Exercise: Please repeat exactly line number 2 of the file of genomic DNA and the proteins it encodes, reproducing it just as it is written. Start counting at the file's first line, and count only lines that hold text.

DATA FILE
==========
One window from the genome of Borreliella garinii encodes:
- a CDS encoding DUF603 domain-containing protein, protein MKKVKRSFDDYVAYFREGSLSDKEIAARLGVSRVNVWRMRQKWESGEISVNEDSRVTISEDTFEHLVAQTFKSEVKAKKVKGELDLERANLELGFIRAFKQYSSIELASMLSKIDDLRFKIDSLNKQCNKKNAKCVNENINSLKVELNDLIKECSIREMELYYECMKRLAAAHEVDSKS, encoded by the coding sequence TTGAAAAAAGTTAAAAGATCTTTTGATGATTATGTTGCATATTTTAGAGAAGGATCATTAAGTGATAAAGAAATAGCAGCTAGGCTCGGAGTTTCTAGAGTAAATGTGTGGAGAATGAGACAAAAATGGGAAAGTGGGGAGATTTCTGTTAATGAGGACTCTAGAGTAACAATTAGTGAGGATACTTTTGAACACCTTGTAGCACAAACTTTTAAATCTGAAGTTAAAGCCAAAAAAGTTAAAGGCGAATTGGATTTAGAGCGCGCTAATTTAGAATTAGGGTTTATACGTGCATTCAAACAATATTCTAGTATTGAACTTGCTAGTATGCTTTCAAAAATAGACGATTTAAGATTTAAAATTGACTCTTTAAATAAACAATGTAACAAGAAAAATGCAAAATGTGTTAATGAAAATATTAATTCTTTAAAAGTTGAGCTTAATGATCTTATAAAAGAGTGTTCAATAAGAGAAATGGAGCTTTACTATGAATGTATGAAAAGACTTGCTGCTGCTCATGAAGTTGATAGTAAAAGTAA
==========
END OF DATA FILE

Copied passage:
- a CDS encoding DUF603 domain-containing protein, protein MKKVKRSFDDYVAYFREGSLSDKEIAARLGVSRVNVWRMRQKWESGEISVNEDSRVTISEDTFEHLVAQTFKSEVKAKKVKGELDLERANLELGFIRAFKQYSSIELASMLSKIDDLRFKIDSLNKQCNKKNAKCVNENINSLKVELNDLIKECSIREMELYYECMKRLAAAHEVDSKS, encoded by the coding sequence TTGAAAAAAGTTAAAAGATCTTTTGATGATTATGTTGCATATTTTAGAGAAGGATCATTAAGTGATAAAGAAATAGCAGCTAGGCTCGGAGTTTCTAGAGTAAATGTGTGGAGAATGAGACAAAAATGGGAAAGTGGGGAGATTTCTGTTAATGAGGACTCTAGAGTAACAATTAGTGAGGATACTTTTGAACACCTTGTAGCACAAACTTTTAAATCTGAAGTTAAAGCCAAAAAAGTTAAAGGCGAATTGGATTTAGAGCGCGCTAATTTAGAATTAGGGTTTATACGTGCATTCAAACAATATTCTAGTATTGAACTTGCTAGTATGCTTTCAAAAATAGACGATTTAAGATTTAAAATTGACTCTTTAAATAAACAATGTAACAAGAAAAATGCAAAATGTGTTAATGAAAATATTAATTCTTTAAAAGTTGAGCTTAATGATCTTATAAAAGAGTGTTCAATAAGAGAAATGGAGCTTTACTATGAATGTATGAAAAGACTTGCTGCTGCTCATGAAGTTGATAGTAAAAGTAA